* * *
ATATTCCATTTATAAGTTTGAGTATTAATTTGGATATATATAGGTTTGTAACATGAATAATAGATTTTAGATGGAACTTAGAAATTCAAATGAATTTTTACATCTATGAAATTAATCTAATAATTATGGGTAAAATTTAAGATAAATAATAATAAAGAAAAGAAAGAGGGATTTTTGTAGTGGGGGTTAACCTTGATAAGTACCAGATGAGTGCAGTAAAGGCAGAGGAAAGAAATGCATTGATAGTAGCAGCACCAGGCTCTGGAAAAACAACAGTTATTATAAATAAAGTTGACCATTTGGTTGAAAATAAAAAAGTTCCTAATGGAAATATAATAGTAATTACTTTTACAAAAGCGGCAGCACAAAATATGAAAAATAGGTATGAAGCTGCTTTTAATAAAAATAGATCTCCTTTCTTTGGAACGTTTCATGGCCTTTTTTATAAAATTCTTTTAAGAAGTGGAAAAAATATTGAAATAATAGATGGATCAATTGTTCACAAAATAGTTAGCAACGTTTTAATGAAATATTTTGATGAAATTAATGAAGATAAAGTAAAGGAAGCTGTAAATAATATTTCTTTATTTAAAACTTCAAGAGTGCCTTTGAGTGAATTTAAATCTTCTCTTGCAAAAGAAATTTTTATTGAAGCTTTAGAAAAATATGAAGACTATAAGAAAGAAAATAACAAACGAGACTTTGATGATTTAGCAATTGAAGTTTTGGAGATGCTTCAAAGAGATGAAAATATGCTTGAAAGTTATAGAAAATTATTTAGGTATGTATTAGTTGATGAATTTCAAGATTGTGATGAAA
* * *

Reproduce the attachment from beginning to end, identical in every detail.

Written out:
ATATTCCATTTATAAGTTTGAGTATTAATTTGGATATATATAGGTTTGTAACATGAATAATAGATTTTAGATGGAACTTAGAAATTCAAATGAATTTTTACATCTATGAAATTAATCTAATAATTATGGGTAAAATTTAAGATAAATAATAATAAAGAAAAGAAAGAGGGATTTTTGTAGTGGGGGTTAACCTTGATAAGTACCAGATGAGTGCAGTAAAGGCAGAGGAAAGAAATGCATTGATAGTAGCAGCACCAGGCTCTGGAAAAACAACAGTTATTATAAATAAAGTTGACCATTTGGTTGAAAATAAAAAAGTTCCTAATGGAAATATAATAGTAATTACTTTTACAAAAGCGGCAGCACAAAATATGAAAAATAGGTATGAAGCTGCTTTTAATAAAAATAGATCTCCTTTCTTTGGAACGTTTCATGGCCTTTTTTATAAAATTCTTTTAAGAAGTGGAAAAAATATTGAAATAATAGATGGATCAATTGTTCACAAAATAGTTAGCAACGTTTTAATGAAATATTTTGATGAAATTAATGAAGATAAAGTAAAGGAAGCTGTAAATAATATTTCTTTATTTAAAACTTCAAGAGTGCCTTTGAGTGAATTTAAATCTTCTCTTGCAAAAGAAATTTTTATTGAAGCTTTAGAAAAATATGAAGACTATAAGAAAGAAAATAACAAACGAGACTTTGATGATTTAGCAATTGAAGTTTTGGAGATGCTTCAAAGAGATGAAAATATGCTTGAAAGTTATAGAAAATTATTTAGGTATGTATTAGTTGATGAATTTCAAGATTGTGATGAAA